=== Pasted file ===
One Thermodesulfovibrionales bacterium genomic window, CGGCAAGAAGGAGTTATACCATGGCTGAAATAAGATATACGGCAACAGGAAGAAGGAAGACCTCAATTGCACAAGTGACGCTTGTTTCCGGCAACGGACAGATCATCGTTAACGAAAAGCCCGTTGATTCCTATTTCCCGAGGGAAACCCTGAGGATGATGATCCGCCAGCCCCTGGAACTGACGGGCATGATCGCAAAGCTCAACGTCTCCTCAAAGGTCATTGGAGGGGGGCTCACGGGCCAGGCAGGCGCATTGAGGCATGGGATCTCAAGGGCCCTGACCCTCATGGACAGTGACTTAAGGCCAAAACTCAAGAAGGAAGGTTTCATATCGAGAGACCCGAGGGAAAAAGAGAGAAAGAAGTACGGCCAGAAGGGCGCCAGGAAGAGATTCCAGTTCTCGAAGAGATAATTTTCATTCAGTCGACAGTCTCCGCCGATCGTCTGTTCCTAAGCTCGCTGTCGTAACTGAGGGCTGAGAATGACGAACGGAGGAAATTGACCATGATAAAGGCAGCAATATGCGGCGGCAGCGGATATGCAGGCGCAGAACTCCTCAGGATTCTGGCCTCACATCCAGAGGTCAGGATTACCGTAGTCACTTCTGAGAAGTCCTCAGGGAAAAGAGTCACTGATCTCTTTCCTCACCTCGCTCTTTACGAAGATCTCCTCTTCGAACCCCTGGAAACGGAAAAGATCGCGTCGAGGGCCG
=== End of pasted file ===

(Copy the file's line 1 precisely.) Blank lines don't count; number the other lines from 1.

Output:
One Thermodesulfovibrionales bacterium genomic window, CGGCAAGAAGGAGTTATACCATGGCTGAAATAAGATATACGGCAACAGGAAGAAGGAAGACCTCAATTGCACAAGTGACGCTTGTTTCCGGCAACGGACAGATCATCGTTAACGAAAAGCCCGTTGATTCCTATTTCCCGAGGGAAACCCTGAGGATGATGATCCGCCAGCCCCTGGAACTGACGGGCATGATCGCAAAGCTCAACGTCTCCTCAAAGGTCATTGGAGGGGGGCTCACGGGCCAGGCAGGCGCATTGAGGCATGGGATCTCAAGGGCCCTGACCCTCATGGACAGTGACTTAAGGCCAAAACTCAAGAAGGAAGGTTTCATATCGAGAGACCCGAGGGAAAAAGAGAGAAAGAAGTACGGCCAGAAGGGCGCCAGGAAGAGATTCCAGTTCTCGAAGAGATAATTTTCATTCAGTCGACAGTCTCCGCCGATCGTCTGTTCCTAAGCTCGCTGTCGTAACTGAGGGCTGAGAATGACGAACGGAGGAAATTGACCATGATAAAGGCAGCAATATGCGGCGGCAGCGGATATGCAGGCGCAGAACTCCTCAGGATTCTGGCCTCACATCCAGAGGTCAGGATTACCGTAGTCACTTCTGAGAAGTCCTCAGGGAAAAGAGTCACTGATCTCTTTCCTCACCTCGCTCTTTACGAAGATCTCCTCTTCGAACCCCTGGAAACGGAAAAGATCGCGTCGAGGGCCG